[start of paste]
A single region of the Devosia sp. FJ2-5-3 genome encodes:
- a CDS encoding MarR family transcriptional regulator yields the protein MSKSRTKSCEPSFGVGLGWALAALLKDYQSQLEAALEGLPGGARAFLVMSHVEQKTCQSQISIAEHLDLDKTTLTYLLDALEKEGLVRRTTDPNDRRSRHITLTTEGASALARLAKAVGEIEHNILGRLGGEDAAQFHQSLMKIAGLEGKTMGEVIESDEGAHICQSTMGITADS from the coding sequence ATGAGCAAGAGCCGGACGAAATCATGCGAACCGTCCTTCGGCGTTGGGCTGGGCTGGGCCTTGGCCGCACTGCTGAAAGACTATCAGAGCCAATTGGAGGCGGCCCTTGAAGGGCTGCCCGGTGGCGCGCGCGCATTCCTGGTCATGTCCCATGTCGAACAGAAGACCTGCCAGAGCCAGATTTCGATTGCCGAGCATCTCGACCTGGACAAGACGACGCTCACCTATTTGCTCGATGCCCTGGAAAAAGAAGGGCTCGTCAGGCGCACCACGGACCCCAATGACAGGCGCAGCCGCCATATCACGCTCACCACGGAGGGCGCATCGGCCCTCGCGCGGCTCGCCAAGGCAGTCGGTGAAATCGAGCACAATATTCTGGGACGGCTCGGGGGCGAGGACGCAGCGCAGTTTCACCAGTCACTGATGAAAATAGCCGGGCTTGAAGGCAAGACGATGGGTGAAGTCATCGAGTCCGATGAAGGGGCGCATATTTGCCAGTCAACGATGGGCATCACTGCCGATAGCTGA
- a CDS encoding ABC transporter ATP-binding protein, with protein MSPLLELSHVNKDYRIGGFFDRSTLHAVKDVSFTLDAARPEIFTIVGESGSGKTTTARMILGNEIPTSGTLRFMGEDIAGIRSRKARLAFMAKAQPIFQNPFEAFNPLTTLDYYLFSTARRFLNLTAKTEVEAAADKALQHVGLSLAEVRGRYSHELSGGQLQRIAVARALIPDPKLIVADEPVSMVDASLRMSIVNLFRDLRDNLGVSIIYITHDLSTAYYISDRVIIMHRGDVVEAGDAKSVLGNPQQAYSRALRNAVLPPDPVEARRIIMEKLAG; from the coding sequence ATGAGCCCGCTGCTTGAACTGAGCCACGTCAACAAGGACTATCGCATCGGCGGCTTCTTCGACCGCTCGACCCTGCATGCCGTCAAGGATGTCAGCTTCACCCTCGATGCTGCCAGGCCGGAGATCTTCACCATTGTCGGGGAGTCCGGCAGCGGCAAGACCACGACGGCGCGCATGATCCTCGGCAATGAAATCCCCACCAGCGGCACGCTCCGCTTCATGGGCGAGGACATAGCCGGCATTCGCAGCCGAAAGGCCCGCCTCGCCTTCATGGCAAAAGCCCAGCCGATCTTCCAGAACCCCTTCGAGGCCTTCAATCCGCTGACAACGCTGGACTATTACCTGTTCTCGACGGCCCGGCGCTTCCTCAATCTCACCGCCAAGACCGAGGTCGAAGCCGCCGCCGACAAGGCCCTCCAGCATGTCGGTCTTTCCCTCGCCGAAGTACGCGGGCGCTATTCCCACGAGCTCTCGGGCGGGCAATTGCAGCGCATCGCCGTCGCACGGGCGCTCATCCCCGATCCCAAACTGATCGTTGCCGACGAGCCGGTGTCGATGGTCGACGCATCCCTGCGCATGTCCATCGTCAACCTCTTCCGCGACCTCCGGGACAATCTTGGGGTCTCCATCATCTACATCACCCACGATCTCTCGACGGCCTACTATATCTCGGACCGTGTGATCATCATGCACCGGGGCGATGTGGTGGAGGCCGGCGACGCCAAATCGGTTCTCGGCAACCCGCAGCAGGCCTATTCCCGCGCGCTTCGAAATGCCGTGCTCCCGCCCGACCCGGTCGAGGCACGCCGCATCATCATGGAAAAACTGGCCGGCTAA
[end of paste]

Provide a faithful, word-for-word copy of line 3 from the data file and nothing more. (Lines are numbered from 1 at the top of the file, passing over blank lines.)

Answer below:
- a CDS encoding ABC transporter ATP-binding protein, with protein MSPLLELSHVNKDYRIGGFFDRSTLHAVKDVSFTLDAARPEIFTIVGESGSGKTTTARMILGNEIPTSGTLRFMGEDIAGIRSRKARLAFMAKAQPIFQNPFEAFNPLTTLDYYLFSTARRFLNLTAKTEVEAAADKALQHVGLSLAEVRGRYSHELSGGQLQRIAVARALIPDPKLIVADEPVSMVDASLRMSIVNLFRDLRDNLGVSIIYITHDLSTAYYISDRVIIMHRGDVVEAGDAKSVLGNPQQAYSRALRNAVLPPDPVEARRIIMEKLAG; from the coding sequence ATGAGCCCGCTGCTTGAACTGAGCCACGTCAACAAGGACTATCGCATCGGCGGCTTCTTCGACCGCTCGACCCTGCATGCCGTCAAGGATGTCAGCTTCACCCTCGATGCTGCCAGGCCGGAGATCTTCACCATTGTCGGGGAGTCCGGCAGCGGCAAGACCACGACGGCGCGCATGATCCTCGGCAATGAAATCCCCACCAGCGGCACGCTCCGCTTCATGGGCGAGGACATAGCCGGCATTCGCAGCCGAAAGGCCCGCCTCGCCTTCATGGCAAAAGCCCAGCCGATCTTCCAGAACCCCTTCGAGGCCTTCAATCCGCTGACAACGCTGGACTATTACCTGTTCTCGACGGCCCGGCGCTTCCTCAATCTCACCGCCAAGACCGAGGTCGAAGCCGCCGCCGACAAGGCCCTCCAGCATGTCGGTCTTTCCCTCGCCGAAGTACGCGGGCGCTATTCCCACGAGCTCTCGGGCGGGCAATTGCAGCGCATCGCCGTCGCACGGGCGCTCATCCCCGATCCCAAACTGATCGTTGCCGACGAGCCGGTGTCGATGGTCGACGCATCCCTGCGCATGTCCATCGTCAACCTCTTCCGCGACCTCCGGGACAATCTTGGGGTCTCCATCATCTACATCACCCACGATCTCTCGACGGCCTACTATATCTCGGACCGTGTGATCATCATGCACCGGGGCGATGTGGTGGAGGCCGGCGACGCCAAATCGGTTCTCGGCAACCCGCAGCAGGCCTATTCCCGCGCGCTTCGAAATGCCGTGCTCCCGCCCGACCCGGTCGAGGCACGCCGCATCATCATGGAAAAACTGGCCGGCTAA